When I was a little girl, one of my grandmothers was very opinionated about bras. At the time, I took everything she said as the "absolute truth." Over time, of course, I realized that what she said was not all true, and then later, I waffled back to understand she really knew what she was talking about on most things.
Anyway, when I was in fifth grade, I can remember her and my mother talking about training bras. She did not speak to me directly about this, but I used to eavesdrop on "the adults." I think they knew and used this to their advantage. Grandma thought that training bras were silly. She thought they were unnecessary. She could not understand why growing girls needed them. She never said this directly to me, and I loved her for it. You see, she knew even though it was not necessary, it had become a "right of passage," and she did not want to spoil that for me. Training bras were rare when Grandma was a little girl. Sure, Ida Rosenthal, was marketing them, but they were not popular like they are now.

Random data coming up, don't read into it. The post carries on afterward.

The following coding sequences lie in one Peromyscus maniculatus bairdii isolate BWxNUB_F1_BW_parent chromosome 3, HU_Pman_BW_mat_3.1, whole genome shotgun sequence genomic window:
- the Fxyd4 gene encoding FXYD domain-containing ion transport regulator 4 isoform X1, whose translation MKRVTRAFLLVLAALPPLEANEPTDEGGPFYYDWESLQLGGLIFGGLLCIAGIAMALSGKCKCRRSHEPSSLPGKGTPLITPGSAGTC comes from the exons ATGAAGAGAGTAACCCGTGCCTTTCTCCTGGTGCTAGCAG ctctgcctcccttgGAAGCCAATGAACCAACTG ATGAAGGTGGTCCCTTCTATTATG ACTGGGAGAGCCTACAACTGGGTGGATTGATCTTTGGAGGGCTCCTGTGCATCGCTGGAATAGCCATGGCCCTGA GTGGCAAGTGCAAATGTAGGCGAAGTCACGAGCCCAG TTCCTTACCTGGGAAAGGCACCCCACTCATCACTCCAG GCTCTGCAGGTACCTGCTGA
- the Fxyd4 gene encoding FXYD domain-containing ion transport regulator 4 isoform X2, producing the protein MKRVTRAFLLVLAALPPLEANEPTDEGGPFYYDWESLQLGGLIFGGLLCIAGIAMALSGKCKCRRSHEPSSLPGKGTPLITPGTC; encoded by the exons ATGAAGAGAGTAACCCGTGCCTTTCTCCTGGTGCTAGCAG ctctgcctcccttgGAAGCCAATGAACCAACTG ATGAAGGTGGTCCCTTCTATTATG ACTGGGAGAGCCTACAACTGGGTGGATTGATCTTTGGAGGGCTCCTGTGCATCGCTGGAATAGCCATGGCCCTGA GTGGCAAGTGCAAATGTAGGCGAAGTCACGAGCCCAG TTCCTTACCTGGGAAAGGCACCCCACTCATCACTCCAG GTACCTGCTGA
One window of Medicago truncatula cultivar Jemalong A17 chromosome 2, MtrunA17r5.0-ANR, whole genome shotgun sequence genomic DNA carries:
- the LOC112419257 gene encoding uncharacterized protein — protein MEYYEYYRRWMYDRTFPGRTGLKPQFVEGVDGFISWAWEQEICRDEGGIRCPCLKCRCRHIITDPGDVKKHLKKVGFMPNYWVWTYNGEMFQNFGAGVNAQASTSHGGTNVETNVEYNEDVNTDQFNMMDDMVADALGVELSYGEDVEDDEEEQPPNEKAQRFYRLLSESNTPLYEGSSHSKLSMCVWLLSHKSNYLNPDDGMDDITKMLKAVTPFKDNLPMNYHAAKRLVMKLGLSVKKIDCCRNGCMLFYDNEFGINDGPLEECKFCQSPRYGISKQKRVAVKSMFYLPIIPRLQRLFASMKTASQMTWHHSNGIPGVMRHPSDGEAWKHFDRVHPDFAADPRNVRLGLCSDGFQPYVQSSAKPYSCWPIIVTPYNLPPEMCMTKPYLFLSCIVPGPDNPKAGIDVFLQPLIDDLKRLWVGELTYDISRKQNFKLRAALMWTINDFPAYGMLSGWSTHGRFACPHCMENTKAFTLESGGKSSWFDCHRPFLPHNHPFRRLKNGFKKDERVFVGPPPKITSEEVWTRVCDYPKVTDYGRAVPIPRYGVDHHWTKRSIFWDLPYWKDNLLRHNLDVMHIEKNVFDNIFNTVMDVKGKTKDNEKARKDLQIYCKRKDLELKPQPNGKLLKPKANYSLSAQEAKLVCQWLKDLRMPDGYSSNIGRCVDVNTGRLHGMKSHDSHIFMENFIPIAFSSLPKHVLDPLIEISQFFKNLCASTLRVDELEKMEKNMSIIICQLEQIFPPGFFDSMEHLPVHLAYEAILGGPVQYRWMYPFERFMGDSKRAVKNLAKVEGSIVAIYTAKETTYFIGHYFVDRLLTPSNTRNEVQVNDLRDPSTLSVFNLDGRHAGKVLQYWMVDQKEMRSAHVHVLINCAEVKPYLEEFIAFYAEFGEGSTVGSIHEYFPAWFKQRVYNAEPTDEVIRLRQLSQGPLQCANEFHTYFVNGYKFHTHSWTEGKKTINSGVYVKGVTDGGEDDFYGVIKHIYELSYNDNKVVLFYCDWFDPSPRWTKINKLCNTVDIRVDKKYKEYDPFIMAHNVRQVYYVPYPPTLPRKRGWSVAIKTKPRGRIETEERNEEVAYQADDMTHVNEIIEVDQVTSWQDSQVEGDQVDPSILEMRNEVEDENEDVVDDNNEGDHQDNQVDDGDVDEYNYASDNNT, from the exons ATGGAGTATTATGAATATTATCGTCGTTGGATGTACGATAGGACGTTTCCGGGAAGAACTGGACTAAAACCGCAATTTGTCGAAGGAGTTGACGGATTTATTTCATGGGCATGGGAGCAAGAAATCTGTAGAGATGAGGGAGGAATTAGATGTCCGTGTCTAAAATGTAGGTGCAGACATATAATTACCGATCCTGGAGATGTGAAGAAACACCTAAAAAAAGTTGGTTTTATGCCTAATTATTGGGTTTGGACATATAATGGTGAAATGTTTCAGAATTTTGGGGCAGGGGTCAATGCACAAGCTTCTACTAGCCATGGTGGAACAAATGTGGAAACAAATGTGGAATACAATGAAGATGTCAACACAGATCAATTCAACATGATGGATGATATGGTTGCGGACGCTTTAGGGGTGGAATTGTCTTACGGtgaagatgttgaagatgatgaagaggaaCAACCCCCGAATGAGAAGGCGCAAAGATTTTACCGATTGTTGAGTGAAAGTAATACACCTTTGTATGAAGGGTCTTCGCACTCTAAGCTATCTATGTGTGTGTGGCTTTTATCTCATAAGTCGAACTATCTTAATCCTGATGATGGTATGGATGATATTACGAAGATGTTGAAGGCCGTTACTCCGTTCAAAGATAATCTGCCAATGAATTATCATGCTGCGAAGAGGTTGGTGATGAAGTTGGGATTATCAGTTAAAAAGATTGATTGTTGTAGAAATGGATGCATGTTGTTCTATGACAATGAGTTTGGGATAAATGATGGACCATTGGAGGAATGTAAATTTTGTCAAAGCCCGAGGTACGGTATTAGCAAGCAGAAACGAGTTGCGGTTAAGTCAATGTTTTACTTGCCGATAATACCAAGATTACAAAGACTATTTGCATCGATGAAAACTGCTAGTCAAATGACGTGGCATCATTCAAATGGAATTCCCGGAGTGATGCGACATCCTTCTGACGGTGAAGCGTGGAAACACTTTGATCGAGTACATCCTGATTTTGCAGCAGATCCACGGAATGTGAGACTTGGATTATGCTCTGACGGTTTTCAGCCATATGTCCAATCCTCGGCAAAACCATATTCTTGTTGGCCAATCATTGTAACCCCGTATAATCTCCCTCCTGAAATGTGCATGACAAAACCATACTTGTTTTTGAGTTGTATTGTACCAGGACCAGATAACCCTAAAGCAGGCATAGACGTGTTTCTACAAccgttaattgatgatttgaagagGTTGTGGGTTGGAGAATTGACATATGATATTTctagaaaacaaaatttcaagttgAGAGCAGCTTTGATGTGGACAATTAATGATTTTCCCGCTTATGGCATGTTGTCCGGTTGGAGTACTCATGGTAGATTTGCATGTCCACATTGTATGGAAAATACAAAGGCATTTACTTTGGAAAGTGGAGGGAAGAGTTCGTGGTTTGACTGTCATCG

Anyway, when I was a teen, I visited Grandma for a week. A week alone with my grandparents. Some time during that week, she was discussing bras. She said something about the importance of wearing bras because if you did not wear one, your breasts would stretch to your knees. For years afterwards, that conversation was attached to any thoughts of this Grandma, and I thought either she had breasts knocking her knees, or she had friends who had suffered this fate.
She also told me that if I wore slacks, I would not have to shave my legs because my hair would be pulled out by the constant contact with the slacks. When I asked if pantyhose worked in the same manner, she frowned and said that pantyhose were not strong enough to get the hair to break off. I actually tried this experiment in college, and it did not work for me.
Funny the things we remember about people who are close to us. The strangest small conversations are forever etched on our brains.
Preggers Kate revisited, and about time, too
8 hours ago